Some sources refer to the Khazar Bek as ishad (a Göktürk military rank) or Malik (Arabic for "king", also used as a high rank). He was theoretically the subordinate of the Khagan but in reality controlled the military and civil government for the Khazar khaganate. It is asserted by some scholars that the house of the Bulanids were hereditary Khagan Beks, which would be parallel to the Japanese shogunate.

Bey is originally a Turkish word for "chieftain," traditionally applied to the leaders of small tribal groups. In historical accounts, many Turkish, other Turkic and Persian leaders are titled Bey, Beg or Beigh. They are all the same word with the simple meaning of "leader." The regions or provinces where Beys (the equivalent of Duke in Europe) ruled or which they administered were called Beylik, roughly meaning "Emirate" or "Principality" in the first case, "Province" or "Governorate" in the second (the equivalent of Duchy in Europe). Today, the word is used as a social title for men (like the English word "mister").

The first three rulers of the Ottoman realm were titled Bey. The chief sovereign of the Ottoman Empire only came to be called Sultan starting in 1383 when Murad I was granted this title by the shadow Caliph in Cairo.

The Ottoman state had started out as one of a dozen Turkish Ghazi Beyliks, roughly comparable to western European duchies, into which Anatolia (i.e., Asian Turkey, or Asia Minor) had been divided after the break-up of the Seljuk Sultanate of Ikonion (Konya) and the military demise of the Byzantine Empire. Its capital was Bursa. By 1336 it had only annexed the Beylik of Karasy, its western neighbor on the coast of the Sea of Marmara, but it began to expand quite rapidly thereafter.

As the Ottoman realm grew from a Beylik into an imperial Sultanate, the title "Bey" came to be applied to subordinate military and administrative officers, such as a district administrator and lower-level minor military governors. The latter were usually titled Sanjakbey (after the term "Sanjak", denoting a military horsetail banner). Beys were lower in rank than Pashas and provincial governors (Walis, usually holding the title of Pasha), who governed most of the Ottoman vilayets (provinces).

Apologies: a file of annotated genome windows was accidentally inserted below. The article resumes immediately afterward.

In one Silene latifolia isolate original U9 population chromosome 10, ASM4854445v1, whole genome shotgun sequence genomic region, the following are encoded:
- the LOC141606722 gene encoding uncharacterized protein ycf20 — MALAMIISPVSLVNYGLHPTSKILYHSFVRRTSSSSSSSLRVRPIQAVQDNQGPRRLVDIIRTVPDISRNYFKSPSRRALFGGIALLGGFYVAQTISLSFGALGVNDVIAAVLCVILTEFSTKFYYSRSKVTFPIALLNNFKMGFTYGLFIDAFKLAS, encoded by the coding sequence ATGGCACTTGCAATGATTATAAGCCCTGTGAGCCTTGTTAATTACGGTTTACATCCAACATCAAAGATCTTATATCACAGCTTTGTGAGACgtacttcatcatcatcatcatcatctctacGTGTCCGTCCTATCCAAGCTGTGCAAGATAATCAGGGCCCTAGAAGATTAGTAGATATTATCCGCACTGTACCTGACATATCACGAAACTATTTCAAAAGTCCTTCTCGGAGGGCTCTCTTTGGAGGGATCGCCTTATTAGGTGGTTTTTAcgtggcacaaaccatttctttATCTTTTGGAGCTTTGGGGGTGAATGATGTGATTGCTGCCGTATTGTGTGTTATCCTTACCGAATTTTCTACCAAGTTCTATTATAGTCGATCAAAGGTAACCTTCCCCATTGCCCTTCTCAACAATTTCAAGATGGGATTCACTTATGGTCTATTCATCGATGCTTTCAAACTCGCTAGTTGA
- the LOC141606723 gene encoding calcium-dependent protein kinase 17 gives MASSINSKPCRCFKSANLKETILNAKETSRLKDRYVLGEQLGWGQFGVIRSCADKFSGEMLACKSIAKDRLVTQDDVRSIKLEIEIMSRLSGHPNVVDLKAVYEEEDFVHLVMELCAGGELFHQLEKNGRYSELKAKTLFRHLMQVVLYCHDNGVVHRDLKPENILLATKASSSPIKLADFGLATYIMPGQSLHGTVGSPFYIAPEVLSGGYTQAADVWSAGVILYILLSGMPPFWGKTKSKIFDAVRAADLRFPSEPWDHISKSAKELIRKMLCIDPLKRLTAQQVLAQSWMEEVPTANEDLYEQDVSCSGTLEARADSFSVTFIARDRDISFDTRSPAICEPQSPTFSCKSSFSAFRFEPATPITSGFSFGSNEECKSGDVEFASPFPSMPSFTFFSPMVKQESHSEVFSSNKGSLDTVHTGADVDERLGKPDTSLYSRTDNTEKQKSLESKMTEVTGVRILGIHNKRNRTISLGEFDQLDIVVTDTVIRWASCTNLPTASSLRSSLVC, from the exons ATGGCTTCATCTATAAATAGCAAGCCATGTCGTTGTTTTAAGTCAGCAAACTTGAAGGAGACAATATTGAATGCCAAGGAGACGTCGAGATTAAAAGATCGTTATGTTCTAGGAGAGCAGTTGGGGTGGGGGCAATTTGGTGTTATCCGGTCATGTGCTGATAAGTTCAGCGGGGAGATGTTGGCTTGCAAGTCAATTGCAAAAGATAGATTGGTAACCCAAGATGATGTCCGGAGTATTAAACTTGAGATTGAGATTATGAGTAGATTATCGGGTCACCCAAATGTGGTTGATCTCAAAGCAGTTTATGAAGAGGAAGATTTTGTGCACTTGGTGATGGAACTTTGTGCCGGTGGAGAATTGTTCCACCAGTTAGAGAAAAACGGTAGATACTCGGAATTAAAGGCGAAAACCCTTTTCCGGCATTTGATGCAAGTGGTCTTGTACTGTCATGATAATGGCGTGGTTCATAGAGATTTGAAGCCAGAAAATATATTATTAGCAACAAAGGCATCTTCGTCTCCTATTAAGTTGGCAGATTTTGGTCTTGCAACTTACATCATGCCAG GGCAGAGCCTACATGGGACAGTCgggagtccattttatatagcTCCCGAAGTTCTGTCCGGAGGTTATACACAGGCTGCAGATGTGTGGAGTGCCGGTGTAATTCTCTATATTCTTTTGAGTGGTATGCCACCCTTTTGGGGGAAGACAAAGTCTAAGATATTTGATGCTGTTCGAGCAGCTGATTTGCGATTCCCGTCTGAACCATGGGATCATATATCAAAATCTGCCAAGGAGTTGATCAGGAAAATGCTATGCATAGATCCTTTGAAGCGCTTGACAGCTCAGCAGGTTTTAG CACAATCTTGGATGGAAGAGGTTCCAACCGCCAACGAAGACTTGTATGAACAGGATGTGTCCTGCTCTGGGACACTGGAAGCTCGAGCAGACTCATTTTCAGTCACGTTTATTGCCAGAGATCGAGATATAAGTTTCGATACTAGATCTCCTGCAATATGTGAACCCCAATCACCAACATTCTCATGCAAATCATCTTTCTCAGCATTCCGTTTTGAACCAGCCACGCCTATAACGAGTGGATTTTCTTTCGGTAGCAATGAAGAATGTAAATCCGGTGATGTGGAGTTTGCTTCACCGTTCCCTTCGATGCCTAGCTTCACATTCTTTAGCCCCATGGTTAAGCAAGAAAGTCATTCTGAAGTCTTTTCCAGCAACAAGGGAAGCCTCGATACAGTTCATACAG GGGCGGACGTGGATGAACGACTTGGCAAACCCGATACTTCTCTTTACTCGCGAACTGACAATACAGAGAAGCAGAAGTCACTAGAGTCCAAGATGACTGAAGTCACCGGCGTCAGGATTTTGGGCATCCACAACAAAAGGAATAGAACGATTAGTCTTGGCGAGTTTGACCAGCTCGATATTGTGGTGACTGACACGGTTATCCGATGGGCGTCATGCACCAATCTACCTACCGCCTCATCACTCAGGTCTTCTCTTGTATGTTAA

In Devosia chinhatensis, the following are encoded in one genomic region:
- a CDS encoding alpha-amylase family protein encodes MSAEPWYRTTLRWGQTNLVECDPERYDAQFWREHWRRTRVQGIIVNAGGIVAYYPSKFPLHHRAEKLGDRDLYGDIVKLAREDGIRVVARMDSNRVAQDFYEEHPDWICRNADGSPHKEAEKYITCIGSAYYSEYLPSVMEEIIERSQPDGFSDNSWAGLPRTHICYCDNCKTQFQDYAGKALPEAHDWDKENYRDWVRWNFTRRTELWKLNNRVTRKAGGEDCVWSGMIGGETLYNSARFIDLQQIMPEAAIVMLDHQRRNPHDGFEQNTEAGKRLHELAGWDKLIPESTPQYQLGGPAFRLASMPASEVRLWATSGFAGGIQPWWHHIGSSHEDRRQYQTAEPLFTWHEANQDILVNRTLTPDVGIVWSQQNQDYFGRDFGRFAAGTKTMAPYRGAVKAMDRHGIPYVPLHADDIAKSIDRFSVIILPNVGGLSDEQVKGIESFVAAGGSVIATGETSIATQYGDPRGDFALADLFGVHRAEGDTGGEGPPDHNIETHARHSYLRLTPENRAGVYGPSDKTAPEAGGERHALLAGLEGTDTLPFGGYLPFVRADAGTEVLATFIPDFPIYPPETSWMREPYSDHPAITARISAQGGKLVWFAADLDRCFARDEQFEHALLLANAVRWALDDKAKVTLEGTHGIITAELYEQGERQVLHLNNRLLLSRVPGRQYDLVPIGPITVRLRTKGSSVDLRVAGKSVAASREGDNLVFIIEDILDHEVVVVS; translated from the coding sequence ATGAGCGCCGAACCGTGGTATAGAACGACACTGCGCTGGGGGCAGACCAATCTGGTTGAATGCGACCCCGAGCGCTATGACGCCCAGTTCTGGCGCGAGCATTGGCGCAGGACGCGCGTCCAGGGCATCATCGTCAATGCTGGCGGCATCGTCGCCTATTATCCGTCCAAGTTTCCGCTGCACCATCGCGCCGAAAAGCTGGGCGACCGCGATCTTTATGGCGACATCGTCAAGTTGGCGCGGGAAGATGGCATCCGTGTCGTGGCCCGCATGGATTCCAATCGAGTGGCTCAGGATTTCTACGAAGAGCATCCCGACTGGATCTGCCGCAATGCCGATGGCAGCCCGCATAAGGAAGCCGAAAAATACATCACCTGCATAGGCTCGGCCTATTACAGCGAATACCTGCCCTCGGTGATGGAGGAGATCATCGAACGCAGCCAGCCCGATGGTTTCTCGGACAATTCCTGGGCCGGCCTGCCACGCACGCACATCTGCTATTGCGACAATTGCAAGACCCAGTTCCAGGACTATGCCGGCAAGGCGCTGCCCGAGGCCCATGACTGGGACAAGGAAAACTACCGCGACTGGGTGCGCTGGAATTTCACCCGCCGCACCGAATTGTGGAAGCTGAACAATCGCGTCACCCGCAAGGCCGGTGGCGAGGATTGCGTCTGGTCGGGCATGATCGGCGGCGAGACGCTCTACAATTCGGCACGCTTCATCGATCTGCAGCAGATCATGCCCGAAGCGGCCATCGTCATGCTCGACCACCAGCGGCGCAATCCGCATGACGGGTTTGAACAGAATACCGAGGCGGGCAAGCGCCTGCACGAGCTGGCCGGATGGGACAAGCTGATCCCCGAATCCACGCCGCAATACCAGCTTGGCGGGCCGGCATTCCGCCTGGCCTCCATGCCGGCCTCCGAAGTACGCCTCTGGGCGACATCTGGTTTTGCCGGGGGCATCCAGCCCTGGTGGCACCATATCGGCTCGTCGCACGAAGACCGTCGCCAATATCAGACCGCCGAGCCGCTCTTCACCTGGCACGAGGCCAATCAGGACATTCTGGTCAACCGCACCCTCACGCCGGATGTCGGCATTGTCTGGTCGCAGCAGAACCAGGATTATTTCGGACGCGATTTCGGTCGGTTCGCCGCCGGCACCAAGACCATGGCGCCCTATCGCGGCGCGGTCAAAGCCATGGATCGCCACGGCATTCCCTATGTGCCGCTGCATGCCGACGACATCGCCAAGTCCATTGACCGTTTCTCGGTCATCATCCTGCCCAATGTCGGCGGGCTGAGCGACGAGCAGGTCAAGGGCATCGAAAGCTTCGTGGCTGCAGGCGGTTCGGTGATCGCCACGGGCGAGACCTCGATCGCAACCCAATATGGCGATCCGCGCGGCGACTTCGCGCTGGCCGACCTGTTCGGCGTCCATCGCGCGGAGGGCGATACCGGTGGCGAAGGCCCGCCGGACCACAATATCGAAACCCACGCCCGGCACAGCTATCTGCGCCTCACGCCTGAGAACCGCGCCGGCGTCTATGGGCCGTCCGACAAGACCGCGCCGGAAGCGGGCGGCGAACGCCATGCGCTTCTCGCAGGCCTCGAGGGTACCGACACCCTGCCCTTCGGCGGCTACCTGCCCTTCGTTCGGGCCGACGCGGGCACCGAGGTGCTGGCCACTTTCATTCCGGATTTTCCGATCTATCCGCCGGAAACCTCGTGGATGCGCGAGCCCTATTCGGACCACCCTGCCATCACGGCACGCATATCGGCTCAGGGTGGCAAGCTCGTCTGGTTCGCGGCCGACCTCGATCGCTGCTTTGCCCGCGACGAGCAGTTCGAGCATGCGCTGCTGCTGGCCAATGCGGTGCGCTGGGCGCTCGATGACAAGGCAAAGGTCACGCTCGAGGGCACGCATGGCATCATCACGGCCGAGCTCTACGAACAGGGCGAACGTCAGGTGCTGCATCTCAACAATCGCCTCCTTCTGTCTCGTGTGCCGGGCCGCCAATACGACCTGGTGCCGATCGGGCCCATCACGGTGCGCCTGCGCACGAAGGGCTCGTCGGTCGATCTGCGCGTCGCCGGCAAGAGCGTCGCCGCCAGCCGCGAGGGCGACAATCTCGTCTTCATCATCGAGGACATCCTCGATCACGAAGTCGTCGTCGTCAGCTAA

Eventually the chiefs of the former Ottoman capitals Bursa and Edirne (formerly the Byzantine Adrianople) in Turkish Thrace both were designated "Bey."

Over time the title became somewhat was devalued, as Bey was even used a courtesy title (alongside Pashazade) for a Pasha's son. It also came to be attached to officers and dignitaries below those entitled to be Pashas, notably the following military officer ranks (still lower ranks were styled Effendi.)


About 3.5 million of today's Ashkenazi Jews - 40 percent of the total Ashkenazi population - are descended from just four women, a genetic study indicates.

Those women apparently lived somewhere in Europe within the last 2,000 years, but not necessarily in the same place or even the same century, said lead author Dr. Doron Behar of the Rambam Medical Center in Haifa, Israel.